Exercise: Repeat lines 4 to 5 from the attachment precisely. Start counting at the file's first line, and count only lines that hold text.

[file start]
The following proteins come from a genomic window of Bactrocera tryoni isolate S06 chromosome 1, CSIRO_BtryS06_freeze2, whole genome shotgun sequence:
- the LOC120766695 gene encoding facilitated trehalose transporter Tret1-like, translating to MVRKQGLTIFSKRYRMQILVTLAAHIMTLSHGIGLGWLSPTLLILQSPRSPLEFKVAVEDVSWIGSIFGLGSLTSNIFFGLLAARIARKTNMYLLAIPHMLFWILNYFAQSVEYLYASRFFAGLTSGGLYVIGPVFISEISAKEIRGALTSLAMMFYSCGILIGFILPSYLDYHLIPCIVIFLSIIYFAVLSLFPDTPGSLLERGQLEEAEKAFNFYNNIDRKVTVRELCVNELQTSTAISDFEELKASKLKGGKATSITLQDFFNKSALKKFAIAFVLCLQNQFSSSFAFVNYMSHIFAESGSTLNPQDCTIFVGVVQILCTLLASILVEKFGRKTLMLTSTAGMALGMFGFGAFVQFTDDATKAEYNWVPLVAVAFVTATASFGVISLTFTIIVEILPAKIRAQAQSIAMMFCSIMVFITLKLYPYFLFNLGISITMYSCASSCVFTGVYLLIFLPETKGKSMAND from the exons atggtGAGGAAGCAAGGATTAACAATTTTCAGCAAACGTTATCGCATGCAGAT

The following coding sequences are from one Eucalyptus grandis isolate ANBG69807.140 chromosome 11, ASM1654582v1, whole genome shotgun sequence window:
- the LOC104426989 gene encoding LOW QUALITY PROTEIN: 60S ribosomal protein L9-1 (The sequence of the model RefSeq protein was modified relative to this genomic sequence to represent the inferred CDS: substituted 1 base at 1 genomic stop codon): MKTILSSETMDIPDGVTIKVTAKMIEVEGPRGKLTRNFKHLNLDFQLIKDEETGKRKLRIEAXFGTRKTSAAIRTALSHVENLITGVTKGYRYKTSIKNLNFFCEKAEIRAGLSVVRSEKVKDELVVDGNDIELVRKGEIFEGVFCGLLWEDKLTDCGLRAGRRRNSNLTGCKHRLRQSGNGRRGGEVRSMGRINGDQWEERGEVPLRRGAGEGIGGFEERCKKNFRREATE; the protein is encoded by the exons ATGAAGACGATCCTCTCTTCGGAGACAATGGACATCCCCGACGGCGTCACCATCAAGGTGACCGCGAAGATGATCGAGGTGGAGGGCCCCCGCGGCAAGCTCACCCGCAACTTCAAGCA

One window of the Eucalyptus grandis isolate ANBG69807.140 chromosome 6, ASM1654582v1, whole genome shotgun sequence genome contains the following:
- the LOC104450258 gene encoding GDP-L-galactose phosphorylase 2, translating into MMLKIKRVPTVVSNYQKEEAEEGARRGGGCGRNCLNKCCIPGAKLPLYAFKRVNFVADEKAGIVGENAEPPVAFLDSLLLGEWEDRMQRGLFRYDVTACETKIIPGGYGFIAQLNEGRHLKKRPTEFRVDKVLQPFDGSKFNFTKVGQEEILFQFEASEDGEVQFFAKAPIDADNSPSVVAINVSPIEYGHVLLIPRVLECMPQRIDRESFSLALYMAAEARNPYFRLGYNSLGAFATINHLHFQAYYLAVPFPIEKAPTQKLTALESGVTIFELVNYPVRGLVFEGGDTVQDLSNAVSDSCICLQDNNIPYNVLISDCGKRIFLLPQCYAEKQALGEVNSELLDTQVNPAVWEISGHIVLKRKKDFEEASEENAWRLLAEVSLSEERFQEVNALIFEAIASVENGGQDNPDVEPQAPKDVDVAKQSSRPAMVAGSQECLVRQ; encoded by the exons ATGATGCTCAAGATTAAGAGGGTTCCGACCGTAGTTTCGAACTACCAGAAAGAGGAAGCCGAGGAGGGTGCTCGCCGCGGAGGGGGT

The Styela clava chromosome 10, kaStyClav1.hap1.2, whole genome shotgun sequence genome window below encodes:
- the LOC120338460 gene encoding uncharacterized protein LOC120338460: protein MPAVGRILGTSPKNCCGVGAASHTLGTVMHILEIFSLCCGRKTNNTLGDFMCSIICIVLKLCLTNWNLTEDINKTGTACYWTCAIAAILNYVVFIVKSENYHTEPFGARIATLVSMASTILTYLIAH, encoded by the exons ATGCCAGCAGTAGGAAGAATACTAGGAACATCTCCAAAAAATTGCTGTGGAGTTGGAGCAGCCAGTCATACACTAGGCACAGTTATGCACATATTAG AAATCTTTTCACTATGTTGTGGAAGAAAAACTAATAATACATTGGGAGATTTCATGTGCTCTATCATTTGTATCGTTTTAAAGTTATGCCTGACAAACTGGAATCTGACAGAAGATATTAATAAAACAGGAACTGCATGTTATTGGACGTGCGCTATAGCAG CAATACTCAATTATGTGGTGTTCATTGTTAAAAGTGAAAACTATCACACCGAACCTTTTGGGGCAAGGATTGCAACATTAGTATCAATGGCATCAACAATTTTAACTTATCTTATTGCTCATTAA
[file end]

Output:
- the LOC104426989 gene encoding LOW QUALITY PROTEIN: 60S ribosomal protein L9-1 (The sequence of the model RefSeq protein was modified relative to this genomic sequence to represent the inferred CDS: substituted 1 base at 1 genomic stop codon): MKTILSSETMDIPDGVTIKVTAKMIEVEGPRGKLTRNFKHLNLDFQLIKDEETGKRKLRIEAXFGTRKTSAAIRTALSHVENLITGVTKGYRYKTSIKNLNFFCEKAEIRAGLSVVRSEKVKDELVVDGNDIELVRKGEIFEGVFCGLLWEDKLTDCGLRAGRRRNSNLTGCKHRLRQSGNGRRGGEVRSMGRINGDQWEERGEVPLRRGAGEGIGGFEERCKKNFRREATE; the protein is encoded by the exons ATGAAGACGATCCTCTCTTCGGAGACAATGGACATCCCCGACGGCGTCACCATCAAGGTGACCGCGAAGATGATCGAGGTGGAGGGCCCCCGCGGCAAGCTCACCCGCAACTTCAAGCA

One window of the Eucalyptus grandis isolate ANBG69807.140 chromosome 6, ASM1654582v1, whole genome shotgun sequence genome contains the following: